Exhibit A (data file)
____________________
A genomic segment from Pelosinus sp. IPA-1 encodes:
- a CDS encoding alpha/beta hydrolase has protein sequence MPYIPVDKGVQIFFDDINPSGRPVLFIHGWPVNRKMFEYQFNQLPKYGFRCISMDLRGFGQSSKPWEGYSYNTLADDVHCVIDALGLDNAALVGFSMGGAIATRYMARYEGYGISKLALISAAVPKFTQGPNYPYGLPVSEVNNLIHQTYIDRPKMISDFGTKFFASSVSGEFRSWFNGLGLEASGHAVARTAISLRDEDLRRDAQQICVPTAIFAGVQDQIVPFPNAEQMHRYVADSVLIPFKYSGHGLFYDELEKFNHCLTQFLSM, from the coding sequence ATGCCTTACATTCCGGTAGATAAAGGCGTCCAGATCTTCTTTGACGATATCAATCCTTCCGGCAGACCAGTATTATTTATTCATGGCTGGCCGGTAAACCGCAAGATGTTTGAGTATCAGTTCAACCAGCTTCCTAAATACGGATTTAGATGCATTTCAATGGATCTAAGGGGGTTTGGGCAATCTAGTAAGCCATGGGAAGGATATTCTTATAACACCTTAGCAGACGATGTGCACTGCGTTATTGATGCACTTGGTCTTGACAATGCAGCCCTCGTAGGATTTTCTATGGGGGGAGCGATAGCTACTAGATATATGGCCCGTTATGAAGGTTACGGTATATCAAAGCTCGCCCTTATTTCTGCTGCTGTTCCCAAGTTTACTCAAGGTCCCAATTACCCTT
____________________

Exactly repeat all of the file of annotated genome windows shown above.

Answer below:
A genomic segment from Pelosinus sp. IPA-1 encodes:
- a CDS encoding alpha/beta hydrolase has protein sequence MPYIPVDKGVQIFFDDINPSGRPVLFIHGWPVNRKMFEYQFNQLPKYGFRCISMDLRGFGQSSKPWEGYSYNTLADDVHCVIDALGLDNAALVGFSMGGAIATRYMARYEGYGISKLALISAAVPKFTQGPNYPYGLPVSEVNNLIHQTYIDRPKMISDFGTKFFASSVSGEFRSWFNGLGLEASGHAVARTAISLRDEDLRRDAQQICVPTAIFAGVQDQIVPFPNAEQMHRYVADSVLIPFKYSGHGLFYDELEKFNHCLTQFLSM, from the coding sequence ATGCCTTACATTCCGGTAGATAAAGGCGTCCAGATCTTCTTTGACGATATCAATCCTTCCGGCAGACCAGTATTATTTATTCATGGCTGGCCGGTAAACCGCAAGATGTTTGAGTATCAGTTCAACCAGCTTCCTAAATACGGATTTAGATGCATTTCAATGGATCTAAGGGGGTTTGGGCAATCTAGTAAGCCATGGGAAGGATATTCTTATAACACCTTAGCAGACGATGTGCACTGCGTTATTGATGCACTTGGTCTTGACAATGCAGCCCTCGTAGGATTTTCTATGGGGGGAGCGATAGCTACTAGATATATGGCCCGTTATGAAGGTTACGGTATATCAAAGCTCGCCCTTATTTCTGCTGCTGTTCCCAAGTTTACTCAAGGTCCCAATTACCCTT